One of the mothers I interviewed for The Book of New Family Traditions practices this wonderful tradition of writing inspiring messages in colored chalk for her daughters to find as they walk to school. If your kid only walks to the bus stop, you can still write a note or make a silly drawing.
There’s another mom in my book who created an instant photo book for her kids the day they began kindergarten: she took photos of them waking up, dressing, brushing their teeth, eating breakfast and boarding the bus. While they were gone, she printed photos on her home printer, pasted them to cardstock, then took them to Office Depot to be laminated and turned into a book.
The first day of school is a big deal and celebrating it is a good way to demonstrate to your children that education is valued in your family. All transitions are ripe occasions for ritual and celebration, but the start of school each year is an especially major marker, a rite of passage that gives us an opportunity to think and talk about our children’s growth, progress, aspirations and accomplishments.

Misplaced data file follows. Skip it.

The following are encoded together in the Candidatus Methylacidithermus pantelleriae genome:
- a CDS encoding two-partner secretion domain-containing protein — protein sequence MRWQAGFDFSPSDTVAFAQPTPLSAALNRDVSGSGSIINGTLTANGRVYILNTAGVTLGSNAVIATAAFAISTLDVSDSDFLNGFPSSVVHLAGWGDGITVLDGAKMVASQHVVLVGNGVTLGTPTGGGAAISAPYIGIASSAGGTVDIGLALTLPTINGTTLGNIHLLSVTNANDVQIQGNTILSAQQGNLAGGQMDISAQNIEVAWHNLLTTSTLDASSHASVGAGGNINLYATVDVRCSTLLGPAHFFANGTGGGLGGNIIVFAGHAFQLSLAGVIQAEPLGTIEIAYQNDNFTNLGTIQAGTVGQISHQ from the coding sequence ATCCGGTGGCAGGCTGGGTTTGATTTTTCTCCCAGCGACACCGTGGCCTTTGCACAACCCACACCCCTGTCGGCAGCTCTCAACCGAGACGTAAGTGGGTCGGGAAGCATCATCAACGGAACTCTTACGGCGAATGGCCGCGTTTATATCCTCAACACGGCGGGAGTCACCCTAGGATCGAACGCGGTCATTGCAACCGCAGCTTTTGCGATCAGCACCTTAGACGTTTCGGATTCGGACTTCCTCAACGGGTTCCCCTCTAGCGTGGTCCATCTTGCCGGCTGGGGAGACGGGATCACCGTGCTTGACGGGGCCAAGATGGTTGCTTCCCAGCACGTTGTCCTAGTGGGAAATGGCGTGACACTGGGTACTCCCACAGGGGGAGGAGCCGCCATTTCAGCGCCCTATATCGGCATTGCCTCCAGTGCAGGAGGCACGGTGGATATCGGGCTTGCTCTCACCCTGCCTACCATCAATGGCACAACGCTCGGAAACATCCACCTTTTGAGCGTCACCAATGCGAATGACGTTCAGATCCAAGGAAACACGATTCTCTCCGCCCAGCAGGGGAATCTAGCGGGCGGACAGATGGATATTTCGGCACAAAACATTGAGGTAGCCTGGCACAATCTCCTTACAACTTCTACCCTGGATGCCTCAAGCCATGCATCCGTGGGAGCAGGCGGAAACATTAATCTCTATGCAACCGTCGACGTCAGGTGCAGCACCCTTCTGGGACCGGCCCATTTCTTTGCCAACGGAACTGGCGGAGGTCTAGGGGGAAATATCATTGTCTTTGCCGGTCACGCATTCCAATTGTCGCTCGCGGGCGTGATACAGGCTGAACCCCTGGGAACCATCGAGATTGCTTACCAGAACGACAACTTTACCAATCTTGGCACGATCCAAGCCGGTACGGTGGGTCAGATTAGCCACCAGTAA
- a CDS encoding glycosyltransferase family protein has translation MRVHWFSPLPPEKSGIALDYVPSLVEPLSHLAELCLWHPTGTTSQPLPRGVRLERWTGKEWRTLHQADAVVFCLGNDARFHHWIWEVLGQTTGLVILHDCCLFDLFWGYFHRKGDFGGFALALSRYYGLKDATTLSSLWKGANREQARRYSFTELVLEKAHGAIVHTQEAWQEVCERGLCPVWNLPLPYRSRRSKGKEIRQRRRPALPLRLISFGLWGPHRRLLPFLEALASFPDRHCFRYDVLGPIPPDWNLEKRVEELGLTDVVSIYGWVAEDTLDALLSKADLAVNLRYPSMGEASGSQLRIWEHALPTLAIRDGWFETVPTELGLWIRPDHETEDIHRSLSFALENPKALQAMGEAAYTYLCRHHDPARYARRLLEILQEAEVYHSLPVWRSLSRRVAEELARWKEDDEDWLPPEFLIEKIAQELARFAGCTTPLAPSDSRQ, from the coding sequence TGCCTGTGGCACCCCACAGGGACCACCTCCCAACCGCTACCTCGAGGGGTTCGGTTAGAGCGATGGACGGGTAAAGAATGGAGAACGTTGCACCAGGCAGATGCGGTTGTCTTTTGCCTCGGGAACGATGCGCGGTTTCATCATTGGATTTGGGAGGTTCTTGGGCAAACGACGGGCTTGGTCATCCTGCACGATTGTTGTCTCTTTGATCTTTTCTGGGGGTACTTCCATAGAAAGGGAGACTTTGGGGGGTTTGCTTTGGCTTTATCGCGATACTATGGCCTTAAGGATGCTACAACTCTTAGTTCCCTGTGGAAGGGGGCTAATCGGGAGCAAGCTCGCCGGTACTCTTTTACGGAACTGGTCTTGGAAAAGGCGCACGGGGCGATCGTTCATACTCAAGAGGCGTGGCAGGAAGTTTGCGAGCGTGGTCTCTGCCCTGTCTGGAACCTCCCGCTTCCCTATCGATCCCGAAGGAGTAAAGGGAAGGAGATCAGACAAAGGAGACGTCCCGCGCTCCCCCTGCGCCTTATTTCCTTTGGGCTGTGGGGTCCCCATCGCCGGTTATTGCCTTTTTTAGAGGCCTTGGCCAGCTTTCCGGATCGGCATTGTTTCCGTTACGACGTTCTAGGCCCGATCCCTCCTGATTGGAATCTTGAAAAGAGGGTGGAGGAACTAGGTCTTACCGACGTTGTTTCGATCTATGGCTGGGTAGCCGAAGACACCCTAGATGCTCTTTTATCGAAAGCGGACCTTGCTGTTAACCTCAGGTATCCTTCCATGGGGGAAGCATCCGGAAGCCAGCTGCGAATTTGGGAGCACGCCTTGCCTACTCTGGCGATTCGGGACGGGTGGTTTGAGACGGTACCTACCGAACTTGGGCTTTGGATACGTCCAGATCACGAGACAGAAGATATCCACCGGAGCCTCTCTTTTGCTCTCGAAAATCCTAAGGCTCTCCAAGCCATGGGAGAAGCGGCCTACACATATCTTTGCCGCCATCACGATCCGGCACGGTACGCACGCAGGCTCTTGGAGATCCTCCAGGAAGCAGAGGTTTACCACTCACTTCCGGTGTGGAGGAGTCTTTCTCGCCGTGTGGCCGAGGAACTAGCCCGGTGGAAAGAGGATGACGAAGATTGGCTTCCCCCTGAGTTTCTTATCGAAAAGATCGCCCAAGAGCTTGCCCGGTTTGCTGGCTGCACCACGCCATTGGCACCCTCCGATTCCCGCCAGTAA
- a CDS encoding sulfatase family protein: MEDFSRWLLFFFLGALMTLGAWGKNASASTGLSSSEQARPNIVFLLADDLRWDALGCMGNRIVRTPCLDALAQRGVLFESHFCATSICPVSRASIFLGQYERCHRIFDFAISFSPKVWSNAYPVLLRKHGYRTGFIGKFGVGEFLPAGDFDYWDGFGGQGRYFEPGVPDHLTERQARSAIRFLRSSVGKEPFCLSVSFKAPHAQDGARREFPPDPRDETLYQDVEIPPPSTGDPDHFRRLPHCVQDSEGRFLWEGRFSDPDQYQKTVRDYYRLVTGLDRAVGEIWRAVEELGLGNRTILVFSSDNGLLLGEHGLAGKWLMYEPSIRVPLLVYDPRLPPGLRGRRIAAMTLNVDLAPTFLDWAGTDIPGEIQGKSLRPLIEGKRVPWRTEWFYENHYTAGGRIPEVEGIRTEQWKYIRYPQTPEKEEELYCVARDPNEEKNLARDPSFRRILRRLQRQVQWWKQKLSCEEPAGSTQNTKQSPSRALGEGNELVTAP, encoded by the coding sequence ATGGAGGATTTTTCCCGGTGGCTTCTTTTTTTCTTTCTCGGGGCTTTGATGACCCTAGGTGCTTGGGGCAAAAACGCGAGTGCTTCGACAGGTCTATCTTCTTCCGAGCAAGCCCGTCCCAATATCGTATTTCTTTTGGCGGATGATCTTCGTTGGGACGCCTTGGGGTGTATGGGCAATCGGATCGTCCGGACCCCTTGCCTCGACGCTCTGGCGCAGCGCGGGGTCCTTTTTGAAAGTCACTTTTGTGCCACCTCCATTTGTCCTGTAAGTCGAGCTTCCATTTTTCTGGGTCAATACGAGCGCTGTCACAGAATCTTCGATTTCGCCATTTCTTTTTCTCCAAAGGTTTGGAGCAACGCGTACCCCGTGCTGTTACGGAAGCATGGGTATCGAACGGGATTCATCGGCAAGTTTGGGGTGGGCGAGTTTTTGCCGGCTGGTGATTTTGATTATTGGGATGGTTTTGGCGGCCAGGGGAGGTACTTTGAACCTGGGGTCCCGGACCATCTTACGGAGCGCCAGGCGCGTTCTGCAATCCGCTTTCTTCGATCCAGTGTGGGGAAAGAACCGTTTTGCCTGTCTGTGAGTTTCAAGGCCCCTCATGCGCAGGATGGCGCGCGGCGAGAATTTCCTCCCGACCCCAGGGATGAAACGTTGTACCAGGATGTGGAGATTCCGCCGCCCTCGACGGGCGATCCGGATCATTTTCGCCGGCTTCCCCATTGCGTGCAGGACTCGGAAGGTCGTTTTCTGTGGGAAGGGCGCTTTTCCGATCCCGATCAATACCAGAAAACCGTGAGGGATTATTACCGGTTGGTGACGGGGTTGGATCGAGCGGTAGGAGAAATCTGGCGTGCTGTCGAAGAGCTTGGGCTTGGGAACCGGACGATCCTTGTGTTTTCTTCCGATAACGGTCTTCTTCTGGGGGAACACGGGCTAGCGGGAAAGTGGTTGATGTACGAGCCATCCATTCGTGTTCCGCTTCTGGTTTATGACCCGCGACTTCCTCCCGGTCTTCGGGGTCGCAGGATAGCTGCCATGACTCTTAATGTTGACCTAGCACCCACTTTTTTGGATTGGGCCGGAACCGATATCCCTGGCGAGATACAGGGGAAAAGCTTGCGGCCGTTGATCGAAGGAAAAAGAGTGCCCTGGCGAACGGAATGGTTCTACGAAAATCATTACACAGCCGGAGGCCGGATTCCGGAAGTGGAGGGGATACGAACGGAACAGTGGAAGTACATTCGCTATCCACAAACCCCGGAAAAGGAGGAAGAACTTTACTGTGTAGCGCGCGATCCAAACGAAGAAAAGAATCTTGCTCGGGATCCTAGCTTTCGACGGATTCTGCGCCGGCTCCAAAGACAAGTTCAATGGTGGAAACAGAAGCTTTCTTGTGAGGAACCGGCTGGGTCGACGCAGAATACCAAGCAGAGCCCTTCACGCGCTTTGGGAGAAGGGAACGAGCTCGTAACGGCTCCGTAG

But it’s also important to think about school rituals for the weeks and months to come, rituals that will help keep your children focused. So, take a little time now and think about how you might use ritual to celebrate but also motivate. Like the family in my book that has “Monday Sundaes.” The kids are slow getting started on Monday mornings, so the mom declared that everyone who was dressed and in the kitchen by a certain time would get a sundae, made of frozen yogurt, fruit and nuts. Maybe you want to do something special on Fridays, to welcome the weekend?
One of the single most important things to consider is study rituals. The earlier you start good ones, the better off your student will be throughout school, and beyond. One of the single smartest things I ever did was declare that studying was the top priority after school, with only a very limited play period and a snack before starting homework. Unlike many rituals that did not stick with my son, I’m happy to say that this ritual is so ingrained at this point, that even in high school, he still does his homework first thing even on a Friday.
I’ll be coming back periodically with other fun family traditions as the weeks and months go by. Now it’s time to take my son out shopping for new school clothes: probably his least favorite school ritual!